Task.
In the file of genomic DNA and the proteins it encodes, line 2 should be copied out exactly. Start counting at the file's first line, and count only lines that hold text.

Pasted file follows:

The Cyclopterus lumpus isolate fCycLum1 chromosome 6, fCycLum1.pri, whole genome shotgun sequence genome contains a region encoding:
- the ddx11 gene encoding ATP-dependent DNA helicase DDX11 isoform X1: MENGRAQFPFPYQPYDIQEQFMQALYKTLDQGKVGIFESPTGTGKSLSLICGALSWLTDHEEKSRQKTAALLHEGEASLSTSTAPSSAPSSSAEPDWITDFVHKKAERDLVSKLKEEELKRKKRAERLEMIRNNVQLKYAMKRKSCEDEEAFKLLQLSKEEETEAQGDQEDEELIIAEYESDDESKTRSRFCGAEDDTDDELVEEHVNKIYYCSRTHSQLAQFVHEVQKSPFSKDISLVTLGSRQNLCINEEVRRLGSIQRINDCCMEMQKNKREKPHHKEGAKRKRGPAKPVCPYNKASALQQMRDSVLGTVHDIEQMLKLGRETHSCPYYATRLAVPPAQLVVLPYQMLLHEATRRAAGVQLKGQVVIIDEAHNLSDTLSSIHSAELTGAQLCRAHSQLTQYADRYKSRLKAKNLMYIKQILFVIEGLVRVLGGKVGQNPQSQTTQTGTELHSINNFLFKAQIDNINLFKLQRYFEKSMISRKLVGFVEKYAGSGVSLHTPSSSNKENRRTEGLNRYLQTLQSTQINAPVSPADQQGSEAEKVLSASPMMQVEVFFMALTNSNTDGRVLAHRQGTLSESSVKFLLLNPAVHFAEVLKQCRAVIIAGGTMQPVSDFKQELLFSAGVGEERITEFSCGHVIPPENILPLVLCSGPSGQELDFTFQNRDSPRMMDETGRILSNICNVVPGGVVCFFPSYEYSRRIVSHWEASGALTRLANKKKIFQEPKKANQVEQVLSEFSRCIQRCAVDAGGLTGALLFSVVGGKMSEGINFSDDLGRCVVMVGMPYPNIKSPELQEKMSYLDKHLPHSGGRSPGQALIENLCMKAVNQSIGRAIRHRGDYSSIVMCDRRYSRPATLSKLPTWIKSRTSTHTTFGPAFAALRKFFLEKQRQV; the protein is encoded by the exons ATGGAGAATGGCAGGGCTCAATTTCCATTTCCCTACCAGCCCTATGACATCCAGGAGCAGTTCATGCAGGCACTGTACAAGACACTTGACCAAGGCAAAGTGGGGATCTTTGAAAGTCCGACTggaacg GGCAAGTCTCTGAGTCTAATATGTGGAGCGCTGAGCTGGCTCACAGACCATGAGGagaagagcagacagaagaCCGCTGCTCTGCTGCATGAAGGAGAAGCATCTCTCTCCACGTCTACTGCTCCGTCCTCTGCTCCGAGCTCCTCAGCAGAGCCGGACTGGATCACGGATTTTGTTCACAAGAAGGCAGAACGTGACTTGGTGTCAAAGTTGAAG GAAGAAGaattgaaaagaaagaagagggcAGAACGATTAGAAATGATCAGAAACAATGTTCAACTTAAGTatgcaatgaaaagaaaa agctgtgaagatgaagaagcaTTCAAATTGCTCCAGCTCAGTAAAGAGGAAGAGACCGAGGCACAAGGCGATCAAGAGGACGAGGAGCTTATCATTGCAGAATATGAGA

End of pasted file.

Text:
- the ddx11 gene encoding ATP-dependent DNA helicase DDX11 isoform X1: MENGRAQFPFPYQPYDIQEQFMQALYKTLDQGKVGIFESPTGTGKSLSLICGALSWLTDHEEKSRQKTAALLHEGEASLSTSTAPSSAPSSSAEPDWITDFVHKKAERDLVSKLKEEELKRKKRAERLEMIRNNVQLKYAMKRKSCEDEEAFKLLQLSKEEETEAQGDQEDEELIIAEYESDDESKTRSRFCGAEDDTDDELVEEHVNKIYYCSRTHSQLAQFVHEVQKSPFSKDISLVTLGSRQNLCINEEVRRLGSIQRINDCCMEMQKNKREKPHHKEGAKRKRGPAKPVCPYNKASALQQMRDSVLGTVHDIEQMLKLGRETHSCPYYATRLAVPPAQLVVLPYQMLLHEATRRAAGVQLKGQVVIIDEAHNLSDTLSSIHSAELTGAQLCRAHSQLTQYADRYKSRLKAKNLMYIKQILFVIEGLVRVLGGKVGQNPQSQTTQTGTELHSINNFLFKAQIDNINLFKLQRYFEKSMISRKLVGFVEKYAGSGVSLHTPSSSNKENRRTEGLNRYLQTLQSTQINAPVSPADQQGSEAEKVLSASPMMQVEVFFMALTNSNTDGRVLAHRQGTLSESSVKFLLLNPAVHFAEVLKQCRAVIIAGGTMQPVSDFKQELLFSAGVGEERITEFSCGHVIPPENILPLVLCSGPSGQELDFTFQNRDSPRMMDETGRILSNICNVVPGGVVCFFPSYEYSRRIVSHWEASGALTRLANKKKIFQEPKKANQVEQVLSEFSRCIQRCAVDAGGLTGALLFSVVGGKMSEGINFSDDLGRCVVMVGMPYPNIKSPELQEKMSYLDKHLPHSGGRSPGQALIENLCMKAVNQSIGRAIRHRGDYSSIVMCDRRYSRPATLSKLPTWIKSRTSTHTTFGPAFAALRKFFLEKQRQV; the protein is encoded by the exons ATGGAGAATGGCAGGGCTCAATTTCCATTTCCCTACCAGCCCTATGACATCCAGGAGCAGTTCATGCAGGCACTGTACAAGACACTTGACCAAGGCAAAGTGGGGATCTTTGAAAGTCCGACTggaacg GGCAAGTCTCTGAGTCTAATATGTGGAGCGCTGAGCTGGCTCACAGACCATGAGGagaagagcagacagaagaCCGCTGCTCTGCTGCATGAAGGAGAAGCATCTCTCTCCACGTCTACTGCTCCGTCCTCTGCTCCGAGCTCCTCAGCAGAGCCGGACTGGATCACGGATTTTGTTCACAAGAAGGCAGAACGTGACTTGGTGTCAAAGTTGAAG GAAGAAGaattgaaaagaaagaagagggcAGAACGATTAGAAATGATCAGAAACAATGTTCAACTTAAGTatgcaatgaaaagaaaa agctgtgaagatgaagaagcaTTCAAATTGCTCCAGCTCAGTAAAGAGGAAGAGACCGAGGCACAAGGCGATCAAGAGGACGAGGAGCTTATCATTGCAGAATATGAGA